X-37B launch and it's mystery mission

Discussion in 'Military Aviation' started by Rowdy, May 21, 2015.

  1. Rowdy

    Rowdy Co ja kurwa czytam! Senior Member

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    US Air Force Launches X-37B Space Plane on 4th Mystery Mission
    The U.S. Air Force's X-37B space plane blasted into Earth orbit today, kicking off the robotic vehicle's clandestine fourth mission — as well as the first flight of a tiny solar-sailing spacecraft.

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    Credit: United Launch Alliance/Boeing

    The robotic X-37B space plane launched atop a United Launch Alliance Atlas V rocket today (May 20) at11:05 a.m. EDT (1505 GMT) from Florida's Cape Canaveral Air Force Station. You can see a video of the X-37B space plane's launch here.

    Most details about the space plane's orbital activities are classified, so it's unclear what exactly the X-37B will be doing as it zooms around Earth, or how long it will remain aloft. But Air Force officials have said that mission number four — known as Orbital Test Vehicle-4 (OTV-4) — will concentrate less on the X-37B itself and more on the gear the spacecraft is carrying to orbit. [X-37B Space Plane's 4th Mystery Mission in Photos]


    "We are excited about our fourth X-37B mission," Randy Walden, director of the Air Force Rapid Capabilities Office, said in a statement late last month. "With the demonstrated success of the first three missions, we're able to shift our focus from initial checkouts of the vehicle to testing of experimental payloads."

    Also on board the Atlas V were 10 miniscule "cubesats," including the LightSail solar sail that was developed by the nonprofit Planetary Society. LightSail aims to prove out key solar-sailing technology ahead of a more ambitious orbital trial next year.

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    Robotic minishuttle
    The Air Force owns two X-37B spacecraft, both of which were built by Boeing's Phantom Works division. Each space plane is just 29 feet long by 9.5 feet tall (8.8 by 2.9 meters), with a wingspan of 15 feet (4.6 m) and a payload bay the size of a pickup-truck bed. To put those dimensions into perspective, both X-37Bs could fit inside the payload bay of NASA's now-retired space shuttle orbiter.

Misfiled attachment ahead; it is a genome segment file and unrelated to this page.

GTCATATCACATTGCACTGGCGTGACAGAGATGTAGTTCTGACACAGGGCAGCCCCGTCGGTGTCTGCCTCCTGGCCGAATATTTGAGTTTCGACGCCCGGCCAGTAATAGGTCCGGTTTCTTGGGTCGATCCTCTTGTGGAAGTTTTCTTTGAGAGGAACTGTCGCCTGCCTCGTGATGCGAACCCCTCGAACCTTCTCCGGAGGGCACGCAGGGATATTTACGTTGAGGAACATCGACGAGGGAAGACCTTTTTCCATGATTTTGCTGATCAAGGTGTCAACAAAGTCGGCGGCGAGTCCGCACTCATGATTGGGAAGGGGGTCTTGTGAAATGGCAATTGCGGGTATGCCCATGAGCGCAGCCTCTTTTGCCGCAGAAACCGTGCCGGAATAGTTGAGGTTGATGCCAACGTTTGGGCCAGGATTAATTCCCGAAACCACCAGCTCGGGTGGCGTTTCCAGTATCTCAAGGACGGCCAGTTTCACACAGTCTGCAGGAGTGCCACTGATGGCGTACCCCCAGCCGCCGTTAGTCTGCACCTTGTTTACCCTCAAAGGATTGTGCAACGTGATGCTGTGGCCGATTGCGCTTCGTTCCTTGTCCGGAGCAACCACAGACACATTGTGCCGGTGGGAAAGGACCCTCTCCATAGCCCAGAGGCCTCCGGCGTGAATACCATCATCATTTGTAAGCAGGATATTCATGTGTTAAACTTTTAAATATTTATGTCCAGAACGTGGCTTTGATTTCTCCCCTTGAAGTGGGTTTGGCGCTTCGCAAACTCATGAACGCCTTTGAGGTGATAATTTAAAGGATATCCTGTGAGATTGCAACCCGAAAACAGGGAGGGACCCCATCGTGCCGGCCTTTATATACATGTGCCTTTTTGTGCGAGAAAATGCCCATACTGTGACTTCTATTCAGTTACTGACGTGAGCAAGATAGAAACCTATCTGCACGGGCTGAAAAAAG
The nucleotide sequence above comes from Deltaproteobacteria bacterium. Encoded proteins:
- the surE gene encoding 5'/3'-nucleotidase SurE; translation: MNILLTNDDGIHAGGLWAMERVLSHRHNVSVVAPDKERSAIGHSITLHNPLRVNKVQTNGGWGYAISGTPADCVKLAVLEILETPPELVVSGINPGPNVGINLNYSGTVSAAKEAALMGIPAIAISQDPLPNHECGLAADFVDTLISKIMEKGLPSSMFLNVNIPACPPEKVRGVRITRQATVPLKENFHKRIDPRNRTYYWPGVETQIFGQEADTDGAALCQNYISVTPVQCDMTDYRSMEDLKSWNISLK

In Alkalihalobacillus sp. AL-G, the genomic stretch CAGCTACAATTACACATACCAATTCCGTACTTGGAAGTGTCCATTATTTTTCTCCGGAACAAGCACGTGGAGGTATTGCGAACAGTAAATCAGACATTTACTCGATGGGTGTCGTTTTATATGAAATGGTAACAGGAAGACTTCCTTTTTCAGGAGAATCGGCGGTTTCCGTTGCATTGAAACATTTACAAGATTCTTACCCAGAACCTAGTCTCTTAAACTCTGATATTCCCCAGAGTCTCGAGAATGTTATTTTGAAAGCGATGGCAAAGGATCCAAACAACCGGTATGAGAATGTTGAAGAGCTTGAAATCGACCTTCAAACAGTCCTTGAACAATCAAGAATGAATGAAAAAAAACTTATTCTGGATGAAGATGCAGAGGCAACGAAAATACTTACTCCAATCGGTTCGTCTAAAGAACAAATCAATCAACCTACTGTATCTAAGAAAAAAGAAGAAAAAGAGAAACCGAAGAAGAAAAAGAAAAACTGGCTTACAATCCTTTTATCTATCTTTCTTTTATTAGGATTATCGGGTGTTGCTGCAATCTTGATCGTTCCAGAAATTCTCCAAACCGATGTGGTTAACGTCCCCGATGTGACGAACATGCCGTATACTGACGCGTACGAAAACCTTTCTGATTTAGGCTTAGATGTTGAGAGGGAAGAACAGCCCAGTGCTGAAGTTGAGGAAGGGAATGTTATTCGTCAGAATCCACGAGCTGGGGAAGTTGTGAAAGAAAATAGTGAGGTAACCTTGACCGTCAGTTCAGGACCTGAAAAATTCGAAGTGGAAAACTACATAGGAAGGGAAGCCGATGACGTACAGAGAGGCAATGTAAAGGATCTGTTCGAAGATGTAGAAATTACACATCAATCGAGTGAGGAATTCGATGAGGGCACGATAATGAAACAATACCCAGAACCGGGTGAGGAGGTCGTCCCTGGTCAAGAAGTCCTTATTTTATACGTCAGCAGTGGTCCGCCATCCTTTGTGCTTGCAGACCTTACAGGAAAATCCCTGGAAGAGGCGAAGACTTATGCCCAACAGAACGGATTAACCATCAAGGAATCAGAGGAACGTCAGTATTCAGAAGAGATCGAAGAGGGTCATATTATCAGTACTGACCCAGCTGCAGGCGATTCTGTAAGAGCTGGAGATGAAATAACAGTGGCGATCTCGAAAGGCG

The X-37B launches vertically and lands horizontally, on a runway, as the space shuttle did.

    The secrecy surrounding X-37B missions has led to speculation in some quarters that the craft is some sort of space weapon — that it's designed to inspect and/or cripple hostile nations' satellites, for example. But Air Force officials have long refuted that notion, saying the X-37B is simply testing out technologies for reusable vehicles and future spacecraft. [Top 10 Space Weapons]

    "OTV missions allow us to examine a payload system or technology in the environment in which it will perform its mission," Capt. Chris Hoyler, an Air Force spokesman, told Space.com via email. "The unique aspects of the OTV allow us to mature these new technologies and inspect them following the de-orbit sequence."

    Air Force officials have not said how long they expect OTV-4 to last, but the mission will be an extended one if the previous X-37B flights are any guide.

    OTV-1 blasted off in April 2010 and landed in December of that year, spending 225 days aloft. OTV-2, which used a different X-37B, launched in March 2011 and stayed in orbit for 469 days. OTV-3 lifted off in December 2012, sending the vehicle that flew OTV-1 to space for 675 days — a record for a reusable space vehicle.

    It's unclear if OTV-4 will employ the X-37B that flew OTV-1 and OTV-3, or the space plane that flew OTV-2.

    "The program selects the orbital test vehicle for each activity based upon the experiment objectives," Hoyler said in response to this question.

    Not a total mystery
    The payloads flying to orbit aboard the X-37B on this mission are not a total mystery: The Air Force has revealed that an advanced Hall thruster propulsion system and a NASA materials investigation are among OTV-4's scientific gear.

    A Hall thruster is a type of ion engine; it generates thrust by accelerating ions (electrically charged atoms or molecules) out the back of a spacecraft. The engine getting an in-space test on OTV-4 is an advanced version of the Hall thruster that powered the first three Advanced Extremely High Frequency military communications satellites, Air Force officials said.

    "A more efficient on-orbit thruster capability is huge," Maj. Gen. Tom Masiello, commander of the Air Force Research Laboratory in Ohio, said in a statement last month. "Less fuel-burn lowers the cost to get up there, plus it enhances spacecraft operational flexibility, survivability and longevity."

    The NASA payload, called the Materials Exposure and Technology Innovation in Space experiment, will study how exposure to the space environment affects nearly 100 different types of materials. The goal is to gather data that could aid in the design of future spacecraft, NASA officials have said.
    Solar sail demonstrator

    While the X-37B will likely stay in orbit for many months, the Planetary Society's LightSail spacecraft will come back down to Earth in just a few weeks.


    Four weeks from now, LightSail, which is the size of a loaf of bread, will unfurl its 344-square-foot (32 square m)
    solar sail. But the craft is not going high enough to actually use the sail for propulsion; its maiden flight will test out the cubesat's attitude-control and sail-deployment systems, helping pave the way for a bona fide orbital-sailing test next year.


    "It's smaller than a shoebox, everybody! And the sail that will come out of it is super shiny mylar," said Bill Nye (the Science Guy), who leads the Planetary Society, after today's successful launch. "We're very hopeful that the thing will deploy properly, the sunlight will hit it and we'll get a push."